Guys it's Michigan where I have known of OCers being cited for not disclosing their openly carried side arm (in plain view) while walking???? So short answer = disclose to be safe. Wish I was kidding, but I'm not

    If you really want to get heart burn here's a example from days past when the MI sub forum of OCDO had 750 active members (those days long gone).

    http://forum.opencarry.org/forums/sh...ad.php?t=68690
    But, was he convicted?
    There's a saying down south that may be aprapos "You can be arrested for eating a ham sandwich on Sunday" if the cop 'believes' that's the way the law reads. It doesn't mean you will be convicted and it certainly doesn't mean the cop faces any disciplinary action because he doesn't know the law.
    The trick to that is well known.
    Last edited by Fallschirmjäger; 07-17-2015 at 07:53 PM.

  15. #15
    Regular Member FreeInAZ's Avatar
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    ^^^ short answer no - however in MI, it is not uncommon for some officers (here after known as Opinion Enforcement Officers or OEO's) to simply throw BS non disclose or other rubbish charges against OCers. The point? They know the charges will probably be tossed out, BUT in the mean time the OCers CPL is suspended (if they have one), they lose time & $$$ off work for court & possibly their jobs & $$$$ for a lawyer. It is fiscal re-education on their part, in an attempt to dissuade people from OCing, and it has worked in the past. Hell, the NRA's lawyer in MI, Mr. Steve Dulan says he won't OC because he doesn't need the hassle of BS charges (paraphrasing). Sad state of affairs there in MI. Good people, with lots of shady politicians and OEO's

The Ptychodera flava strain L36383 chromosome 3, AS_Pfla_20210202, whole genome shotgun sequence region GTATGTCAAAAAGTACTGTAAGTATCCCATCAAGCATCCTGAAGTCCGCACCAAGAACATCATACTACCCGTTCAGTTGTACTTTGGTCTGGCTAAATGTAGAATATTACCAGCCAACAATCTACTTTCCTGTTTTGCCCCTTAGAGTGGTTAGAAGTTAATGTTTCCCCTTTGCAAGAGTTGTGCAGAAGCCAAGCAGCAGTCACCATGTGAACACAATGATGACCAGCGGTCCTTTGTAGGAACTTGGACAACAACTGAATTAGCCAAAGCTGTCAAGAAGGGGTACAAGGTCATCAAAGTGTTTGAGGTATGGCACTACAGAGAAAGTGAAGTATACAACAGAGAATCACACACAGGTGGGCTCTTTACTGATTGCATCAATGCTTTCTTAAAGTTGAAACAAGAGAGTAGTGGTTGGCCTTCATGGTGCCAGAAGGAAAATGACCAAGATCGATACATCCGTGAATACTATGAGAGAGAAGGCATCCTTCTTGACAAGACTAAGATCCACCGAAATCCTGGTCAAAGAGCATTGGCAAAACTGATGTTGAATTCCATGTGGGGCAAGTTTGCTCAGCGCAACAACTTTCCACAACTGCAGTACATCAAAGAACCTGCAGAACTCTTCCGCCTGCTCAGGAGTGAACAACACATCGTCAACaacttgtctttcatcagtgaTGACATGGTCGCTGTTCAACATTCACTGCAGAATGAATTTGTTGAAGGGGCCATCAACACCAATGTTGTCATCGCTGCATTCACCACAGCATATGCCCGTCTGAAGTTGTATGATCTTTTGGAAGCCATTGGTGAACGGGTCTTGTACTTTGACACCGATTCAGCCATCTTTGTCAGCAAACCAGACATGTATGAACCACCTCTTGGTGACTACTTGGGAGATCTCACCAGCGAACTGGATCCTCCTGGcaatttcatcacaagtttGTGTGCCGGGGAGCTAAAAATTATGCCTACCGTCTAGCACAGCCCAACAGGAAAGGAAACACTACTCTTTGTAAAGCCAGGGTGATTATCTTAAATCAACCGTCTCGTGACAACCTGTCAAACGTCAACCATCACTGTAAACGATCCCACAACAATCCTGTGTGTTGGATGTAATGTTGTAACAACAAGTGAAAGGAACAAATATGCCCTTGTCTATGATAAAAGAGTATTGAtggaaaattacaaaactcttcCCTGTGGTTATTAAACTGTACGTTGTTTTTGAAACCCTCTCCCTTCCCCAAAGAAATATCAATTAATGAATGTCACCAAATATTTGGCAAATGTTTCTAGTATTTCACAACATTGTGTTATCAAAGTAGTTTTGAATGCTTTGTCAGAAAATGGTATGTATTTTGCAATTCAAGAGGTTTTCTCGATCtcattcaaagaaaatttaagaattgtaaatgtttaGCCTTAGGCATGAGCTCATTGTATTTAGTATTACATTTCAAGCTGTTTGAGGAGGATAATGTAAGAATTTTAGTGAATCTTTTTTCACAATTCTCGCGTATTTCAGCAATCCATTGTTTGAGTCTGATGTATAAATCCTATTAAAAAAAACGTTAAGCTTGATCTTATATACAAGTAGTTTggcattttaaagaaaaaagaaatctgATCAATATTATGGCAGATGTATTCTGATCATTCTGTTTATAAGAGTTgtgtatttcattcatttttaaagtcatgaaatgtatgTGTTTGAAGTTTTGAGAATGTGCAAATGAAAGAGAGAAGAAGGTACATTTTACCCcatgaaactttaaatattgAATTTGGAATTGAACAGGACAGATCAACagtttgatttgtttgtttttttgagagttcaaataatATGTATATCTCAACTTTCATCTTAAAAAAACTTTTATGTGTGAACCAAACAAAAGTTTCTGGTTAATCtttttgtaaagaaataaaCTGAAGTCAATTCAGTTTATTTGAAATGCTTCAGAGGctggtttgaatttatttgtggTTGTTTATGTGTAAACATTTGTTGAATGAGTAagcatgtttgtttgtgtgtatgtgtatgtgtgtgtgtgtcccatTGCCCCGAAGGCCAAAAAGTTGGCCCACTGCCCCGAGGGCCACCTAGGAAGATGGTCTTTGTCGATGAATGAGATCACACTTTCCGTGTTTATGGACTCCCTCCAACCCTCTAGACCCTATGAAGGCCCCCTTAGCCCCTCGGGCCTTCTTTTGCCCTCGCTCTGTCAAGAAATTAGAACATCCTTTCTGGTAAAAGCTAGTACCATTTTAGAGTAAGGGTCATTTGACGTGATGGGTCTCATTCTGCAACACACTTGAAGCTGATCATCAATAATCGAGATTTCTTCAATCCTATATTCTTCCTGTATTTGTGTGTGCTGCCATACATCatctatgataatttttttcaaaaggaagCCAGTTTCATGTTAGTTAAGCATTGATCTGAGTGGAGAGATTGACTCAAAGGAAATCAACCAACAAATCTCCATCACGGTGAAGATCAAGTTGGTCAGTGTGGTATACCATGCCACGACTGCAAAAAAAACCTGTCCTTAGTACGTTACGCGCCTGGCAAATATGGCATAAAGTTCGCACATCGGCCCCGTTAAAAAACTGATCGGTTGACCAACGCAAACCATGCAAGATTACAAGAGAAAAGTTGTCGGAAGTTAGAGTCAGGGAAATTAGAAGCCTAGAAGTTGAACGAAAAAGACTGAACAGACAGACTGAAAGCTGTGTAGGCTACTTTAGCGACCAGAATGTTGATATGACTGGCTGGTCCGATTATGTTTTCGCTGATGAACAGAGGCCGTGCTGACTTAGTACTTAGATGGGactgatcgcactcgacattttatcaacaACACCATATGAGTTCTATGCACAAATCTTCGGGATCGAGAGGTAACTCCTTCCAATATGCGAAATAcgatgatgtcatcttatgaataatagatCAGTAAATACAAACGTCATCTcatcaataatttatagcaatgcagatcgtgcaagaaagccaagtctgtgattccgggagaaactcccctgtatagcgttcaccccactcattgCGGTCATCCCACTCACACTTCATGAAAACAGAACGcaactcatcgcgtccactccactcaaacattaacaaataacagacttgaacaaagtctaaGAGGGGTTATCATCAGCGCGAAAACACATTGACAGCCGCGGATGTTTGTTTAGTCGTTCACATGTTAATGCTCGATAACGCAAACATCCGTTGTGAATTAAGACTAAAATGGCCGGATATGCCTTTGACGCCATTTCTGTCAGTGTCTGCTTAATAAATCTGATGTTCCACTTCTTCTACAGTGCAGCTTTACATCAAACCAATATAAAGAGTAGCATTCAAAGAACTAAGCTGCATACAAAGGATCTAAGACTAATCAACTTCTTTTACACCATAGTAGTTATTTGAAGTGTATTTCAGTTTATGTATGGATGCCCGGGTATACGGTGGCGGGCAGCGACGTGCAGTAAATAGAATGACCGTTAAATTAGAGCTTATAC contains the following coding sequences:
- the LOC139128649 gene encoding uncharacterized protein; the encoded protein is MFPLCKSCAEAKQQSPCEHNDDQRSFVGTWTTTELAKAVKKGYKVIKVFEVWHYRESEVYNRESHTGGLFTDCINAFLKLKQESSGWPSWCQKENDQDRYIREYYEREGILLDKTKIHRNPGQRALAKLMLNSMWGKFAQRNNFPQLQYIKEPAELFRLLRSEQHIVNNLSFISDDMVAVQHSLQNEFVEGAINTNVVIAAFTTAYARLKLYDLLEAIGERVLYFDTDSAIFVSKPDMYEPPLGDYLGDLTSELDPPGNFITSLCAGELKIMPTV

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  16. #16
    Michigan Moderator DrTodd's Avatar
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    Quote Originally Posted by Citizen View Post
    This is just an initial answer.

    The Michigan State Police website has a section about "proper conduct during encounters with police". Since they don't actually cite the statute, I'm naturally suspicious about the information being skewed. However, they do expressly mention being "stopped by a police officer (traffic stop or otherwise)."

    I'm betting this is a gray area--undecided by case law/court opinion.

    I vaguely recall that federal case law considers the passengers "stopped"/seized for the purposes of the 4th Amendment. I'll bet a jerk cop or prosecutor would argue that since you were a passenger, you were "stopped", and thus compelled by law to disclose the gun. All it would take is an anti-gun or pro-cop trial judge to agree with their argument.
    Well stated...